My sister was born in the fall of 1970. I was five going on six. Having been an only child for so long made the adjustment of sharing my mother’s attention with another particularly difficult. In retrospect and after having experienced what it’s like to go from having one child to having two, I now empathize with how impatient and frazzled my mother was with me during her first few months with a preschooler and a newborn. As a child, though, I felt adrift and alone. I remember her telling me, “Now that your sister is here, I just don’t have time for this anymore!”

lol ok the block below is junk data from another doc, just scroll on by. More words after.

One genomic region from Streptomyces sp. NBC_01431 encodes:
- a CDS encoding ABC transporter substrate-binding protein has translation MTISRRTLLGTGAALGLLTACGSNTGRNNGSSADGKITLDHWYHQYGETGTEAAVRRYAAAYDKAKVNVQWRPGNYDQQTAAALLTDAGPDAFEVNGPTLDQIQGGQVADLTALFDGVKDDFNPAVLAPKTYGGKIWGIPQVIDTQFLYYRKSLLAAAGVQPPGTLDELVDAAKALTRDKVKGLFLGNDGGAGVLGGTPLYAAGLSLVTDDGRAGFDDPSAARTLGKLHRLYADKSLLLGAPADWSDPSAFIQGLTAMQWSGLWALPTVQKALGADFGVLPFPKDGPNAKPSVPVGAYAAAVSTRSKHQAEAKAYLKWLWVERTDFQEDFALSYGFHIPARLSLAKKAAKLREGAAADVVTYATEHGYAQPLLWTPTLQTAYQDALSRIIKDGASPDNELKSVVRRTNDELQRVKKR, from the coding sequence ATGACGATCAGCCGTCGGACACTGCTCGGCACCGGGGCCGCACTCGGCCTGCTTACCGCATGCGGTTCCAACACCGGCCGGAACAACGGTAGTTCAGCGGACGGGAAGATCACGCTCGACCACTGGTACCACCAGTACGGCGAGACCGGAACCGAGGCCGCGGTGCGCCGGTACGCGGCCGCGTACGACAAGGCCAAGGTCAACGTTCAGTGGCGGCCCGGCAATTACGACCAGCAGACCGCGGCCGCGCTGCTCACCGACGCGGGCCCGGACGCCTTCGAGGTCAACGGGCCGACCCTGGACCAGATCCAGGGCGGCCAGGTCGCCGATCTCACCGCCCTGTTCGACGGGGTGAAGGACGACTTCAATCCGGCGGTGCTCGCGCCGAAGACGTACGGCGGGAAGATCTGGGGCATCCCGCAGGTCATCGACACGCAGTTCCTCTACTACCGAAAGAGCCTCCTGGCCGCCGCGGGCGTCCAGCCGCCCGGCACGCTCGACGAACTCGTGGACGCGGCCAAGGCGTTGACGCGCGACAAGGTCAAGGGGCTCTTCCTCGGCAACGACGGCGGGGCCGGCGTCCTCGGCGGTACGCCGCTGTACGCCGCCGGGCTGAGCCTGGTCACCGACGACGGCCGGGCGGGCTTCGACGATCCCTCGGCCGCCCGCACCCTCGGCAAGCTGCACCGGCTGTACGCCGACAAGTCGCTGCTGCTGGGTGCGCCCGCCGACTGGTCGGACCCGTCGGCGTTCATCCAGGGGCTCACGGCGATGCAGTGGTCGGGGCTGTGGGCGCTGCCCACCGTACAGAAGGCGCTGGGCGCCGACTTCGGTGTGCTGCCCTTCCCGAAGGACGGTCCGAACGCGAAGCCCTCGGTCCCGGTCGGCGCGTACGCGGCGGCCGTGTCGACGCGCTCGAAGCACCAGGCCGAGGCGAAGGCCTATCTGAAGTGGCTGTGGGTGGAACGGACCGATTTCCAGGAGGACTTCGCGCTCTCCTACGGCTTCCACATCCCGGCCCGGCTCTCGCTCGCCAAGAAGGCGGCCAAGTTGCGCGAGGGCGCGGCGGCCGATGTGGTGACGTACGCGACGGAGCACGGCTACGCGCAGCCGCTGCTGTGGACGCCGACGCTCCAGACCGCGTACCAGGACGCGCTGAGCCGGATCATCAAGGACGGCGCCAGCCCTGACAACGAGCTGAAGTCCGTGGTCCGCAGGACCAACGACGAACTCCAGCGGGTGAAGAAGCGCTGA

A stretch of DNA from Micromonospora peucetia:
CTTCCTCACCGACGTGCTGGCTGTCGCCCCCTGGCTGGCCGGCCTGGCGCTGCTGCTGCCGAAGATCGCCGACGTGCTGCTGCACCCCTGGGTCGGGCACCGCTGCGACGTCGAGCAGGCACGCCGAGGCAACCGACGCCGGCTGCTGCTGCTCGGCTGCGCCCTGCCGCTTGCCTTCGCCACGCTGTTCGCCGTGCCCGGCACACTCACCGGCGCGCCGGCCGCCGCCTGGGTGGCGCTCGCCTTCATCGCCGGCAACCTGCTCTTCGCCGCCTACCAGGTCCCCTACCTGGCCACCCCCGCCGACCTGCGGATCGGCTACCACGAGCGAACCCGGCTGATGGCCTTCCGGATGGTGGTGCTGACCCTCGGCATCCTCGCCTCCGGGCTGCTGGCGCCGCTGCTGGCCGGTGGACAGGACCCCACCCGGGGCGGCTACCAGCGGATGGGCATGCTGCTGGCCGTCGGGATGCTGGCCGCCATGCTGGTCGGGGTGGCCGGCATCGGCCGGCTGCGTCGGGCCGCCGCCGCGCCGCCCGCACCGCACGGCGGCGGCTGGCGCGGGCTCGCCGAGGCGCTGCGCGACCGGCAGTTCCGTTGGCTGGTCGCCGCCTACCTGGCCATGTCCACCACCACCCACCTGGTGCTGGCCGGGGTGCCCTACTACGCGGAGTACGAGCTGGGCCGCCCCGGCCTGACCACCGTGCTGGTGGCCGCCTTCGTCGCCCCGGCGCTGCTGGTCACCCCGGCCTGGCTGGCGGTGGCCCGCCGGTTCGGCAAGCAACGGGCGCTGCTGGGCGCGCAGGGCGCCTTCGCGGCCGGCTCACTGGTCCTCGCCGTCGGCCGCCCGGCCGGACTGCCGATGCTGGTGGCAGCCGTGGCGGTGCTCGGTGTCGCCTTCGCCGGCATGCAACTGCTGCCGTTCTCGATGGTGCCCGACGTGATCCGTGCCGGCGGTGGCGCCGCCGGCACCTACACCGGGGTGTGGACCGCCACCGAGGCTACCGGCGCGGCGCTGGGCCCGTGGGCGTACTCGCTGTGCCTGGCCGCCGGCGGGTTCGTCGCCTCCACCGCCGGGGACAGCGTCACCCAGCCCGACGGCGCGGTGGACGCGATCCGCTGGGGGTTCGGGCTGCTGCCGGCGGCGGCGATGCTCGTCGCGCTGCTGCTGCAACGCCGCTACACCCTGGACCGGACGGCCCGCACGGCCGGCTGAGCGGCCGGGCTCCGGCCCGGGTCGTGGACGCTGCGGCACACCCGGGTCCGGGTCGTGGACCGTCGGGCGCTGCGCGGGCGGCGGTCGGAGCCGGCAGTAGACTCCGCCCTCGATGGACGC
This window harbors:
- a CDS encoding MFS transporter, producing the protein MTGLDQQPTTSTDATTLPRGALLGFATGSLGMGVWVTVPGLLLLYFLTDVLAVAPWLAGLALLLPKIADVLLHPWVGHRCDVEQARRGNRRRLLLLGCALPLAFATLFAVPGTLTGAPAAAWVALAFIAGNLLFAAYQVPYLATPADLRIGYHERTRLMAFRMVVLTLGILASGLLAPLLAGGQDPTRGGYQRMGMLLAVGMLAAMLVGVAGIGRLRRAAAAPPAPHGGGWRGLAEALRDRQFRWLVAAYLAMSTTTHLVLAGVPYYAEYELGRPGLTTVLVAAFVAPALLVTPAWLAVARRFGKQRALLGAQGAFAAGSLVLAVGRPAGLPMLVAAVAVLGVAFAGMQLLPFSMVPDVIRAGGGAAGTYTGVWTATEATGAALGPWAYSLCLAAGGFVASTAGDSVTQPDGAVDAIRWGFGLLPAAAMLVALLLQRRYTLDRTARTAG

We were living in a three apartment building that my father’s parents owned. My grandparents lived in one of the downstairs units. Our place occupied most of the second floor. A woman and her elderly father lived in the other downstairs unit. The building was in a rundown urban area. There were few children around, but in the ramshackle building next door, there lived two ragamuffin little school-aged girls. Always in dirty clothes, it looked like they rarely bathed or washed their ratty brown hair. They ran wild through the neighborhood day and night. Attracted by the only swing set for blocks, they found me one day in early spring, swinging happily in my backyard, determined to touch my toes to the sky. Desperate for playmates, I eagerly obeyed their every command. They loved treating me like their baby doll by brushing and braiding my clean blonde hair and by painting my tiny fingernails and toenails. I followed them everywhere. One day we visited the downstairs neighbors, the woman and her father. We had fun. More importantly, we had cookies. The wild girls were gone one day, so I went there alone.